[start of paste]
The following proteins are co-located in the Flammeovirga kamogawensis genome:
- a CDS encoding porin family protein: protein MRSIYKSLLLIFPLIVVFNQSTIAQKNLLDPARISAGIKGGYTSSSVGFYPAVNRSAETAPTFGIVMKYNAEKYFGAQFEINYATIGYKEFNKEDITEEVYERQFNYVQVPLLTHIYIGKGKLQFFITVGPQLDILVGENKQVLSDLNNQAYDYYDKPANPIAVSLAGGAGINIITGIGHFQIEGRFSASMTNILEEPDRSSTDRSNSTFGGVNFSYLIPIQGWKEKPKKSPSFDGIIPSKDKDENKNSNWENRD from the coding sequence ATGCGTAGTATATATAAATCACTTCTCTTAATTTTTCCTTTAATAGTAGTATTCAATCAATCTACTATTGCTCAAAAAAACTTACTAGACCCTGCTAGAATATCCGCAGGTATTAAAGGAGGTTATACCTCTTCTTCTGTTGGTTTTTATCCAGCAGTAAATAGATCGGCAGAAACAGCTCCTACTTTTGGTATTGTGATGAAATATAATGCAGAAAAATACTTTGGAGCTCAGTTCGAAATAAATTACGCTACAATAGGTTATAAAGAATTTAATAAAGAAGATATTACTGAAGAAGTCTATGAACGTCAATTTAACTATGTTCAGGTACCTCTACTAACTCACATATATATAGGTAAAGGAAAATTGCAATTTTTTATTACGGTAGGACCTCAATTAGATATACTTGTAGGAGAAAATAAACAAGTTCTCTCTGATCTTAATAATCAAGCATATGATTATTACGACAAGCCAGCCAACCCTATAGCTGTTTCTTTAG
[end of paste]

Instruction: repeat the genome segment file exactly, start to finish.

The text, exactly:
The following proteins are co-located in the Flammeovirga kamogawensis genome:
- a CDS encoding porin family protein: protein MRSIYKSLLLIFPLIVVFNQSTIAQKNLLDPARISAGIKGGYTSSSVGFYPAVNRSAETAPTFGIVMKYNAEKYFGAQFEINYATIGYKEFNKEDITEEVYERQFNYVQVPLLTHIYIGKGKLQFFITVGPQLDILVGENKQVLSDLNNQAYDYYDKPANPIAVSLAGGAGINIITGIGHFQIEGRFSASMTNILEEPDRSSTDRSNSTFGGVNFSYLIPIQGWKEKPKKSPSFDGIIPSKDKDENKNSNWENRD from the coding sequence ATGCGTAGTATATATAAATCACTTCTCTTAATTTTTCCTTTAATAGTAGTATTCAATCAATCTACTATTGCTCAAAAAAACTTACTAGACCCTGCTAGAATATCCGCAGGTATTAAAGGAGGTTATACCTCTTCTTCTGTTGGTTTTTATCCAGCAGTAAATAGATCGGCAGAAACAGCTCCTACTTTTGGTATTGTGATGAAATATAATGCAGAAAAATACTTTGGAGCTCAGTTCGAAATAAATTACGCTACAATAGGTTATAAAGAATTTAATAAAGAAGATATTACTGAAGAAGTCTATGAACGTCAATTTAACTATGTTCAGGTACCTCTACTAACTCACATATATATAGGTAAAGGAAAATTGCAATTTTTTATTACGGTAGGACCTCAATTAGATATACTTGTAGGAGAAAATAAACAAGTTCTCTCTGATCTTAATAATCAAGCATATGATTATTACGACAAGCCAGCCAACCCTATAGCTGTTTCTTTAG